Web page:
Marty is a go-getter. She had her own business for years. She made quite a bit of money, and then got married to a good guy who wanted kids. With three active boys under the age of 12 and a baby on the way, Marty organizes her life within an INCH. Her house is “activity central,” and she has everything under control. Each child has a locker in the mudroom. There are baskets in each bedroom labeled “Schoolbooks,” “Soft Toys,” “Toys With Little Pieces,” and “Pieces of Little Toys.” There is a calendar of events posted on the refrigerator. Marty and the kids are ever loading themselves, other people’s children, and mounds of sporting equipment into the car and driving away. If you asked Marty what color her powder room is painted, she would most likely hazard a vague guess.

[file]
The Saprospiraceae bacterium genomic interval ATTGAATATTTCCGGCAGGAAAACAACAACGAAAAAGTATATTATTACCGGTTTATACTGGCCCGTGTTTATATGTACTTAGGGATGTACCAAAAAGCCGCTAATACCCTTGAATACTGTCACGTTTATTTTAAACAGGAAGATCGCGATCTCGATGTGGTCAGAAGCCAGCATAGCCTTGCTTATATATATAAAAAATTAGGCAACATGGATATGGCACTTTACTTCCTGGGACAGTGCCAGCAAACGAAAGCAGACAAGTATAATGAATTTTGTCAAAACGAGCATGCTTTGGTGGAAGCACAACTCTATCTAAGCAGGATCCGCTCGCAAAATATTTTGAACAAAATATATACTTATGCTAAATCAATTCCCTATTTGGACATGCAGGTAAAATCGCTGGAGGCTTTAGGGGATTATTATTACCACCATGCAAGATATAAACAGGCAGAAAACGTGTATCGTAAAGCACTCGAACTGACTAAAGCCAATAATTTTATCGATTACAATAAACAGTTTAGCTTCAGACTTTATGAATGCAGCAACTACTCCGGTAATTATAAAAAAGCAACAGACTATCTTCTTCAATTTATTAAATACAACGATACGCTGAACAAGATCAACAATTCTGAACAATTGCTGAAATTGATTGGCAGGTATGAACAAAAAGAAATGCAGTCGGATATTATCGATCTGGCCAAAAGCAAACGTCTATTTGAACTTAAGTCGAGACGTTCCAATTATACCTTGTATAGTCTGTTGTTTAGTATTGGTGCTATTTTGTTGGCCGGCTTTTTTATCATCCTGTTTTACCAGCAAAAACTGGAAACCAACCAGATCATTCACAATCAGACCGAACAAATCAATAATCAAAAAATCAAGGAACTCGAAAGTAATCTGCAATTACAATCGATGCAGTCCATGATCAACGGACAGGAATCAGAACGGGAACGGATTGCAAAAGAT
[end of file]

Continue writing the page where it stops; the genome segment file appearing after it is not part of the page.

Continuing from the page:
Beth is retired from working. Her children are raised, and she is satisfied with the result. She now has all sorts of time on her hands that was never there before. One day, Beth looked around and sized up her home. Like a whirlwind, Beth began to make changes. She cleaned out the attic, and gave the children their toys and books back. She got rid of all the camping equipment in the basement. She threw away the items that she thought she might put into a garage sale someday. She painted rooms. She rearranged, and even bought a brand new and comfortable sofa for the family room. She went antiquing. And she washed the windows. Then she twirled around, looked at everything with great satisfaction, and settled down to enjoy the lovely surroundings she had created. With no time pressures and the rest of her life before her, she was filled with delight and the realization that now she didn’t need to go someplace else for a “vacation.” Her house was her haven. Beth and I have a lot of girlfriends just like us.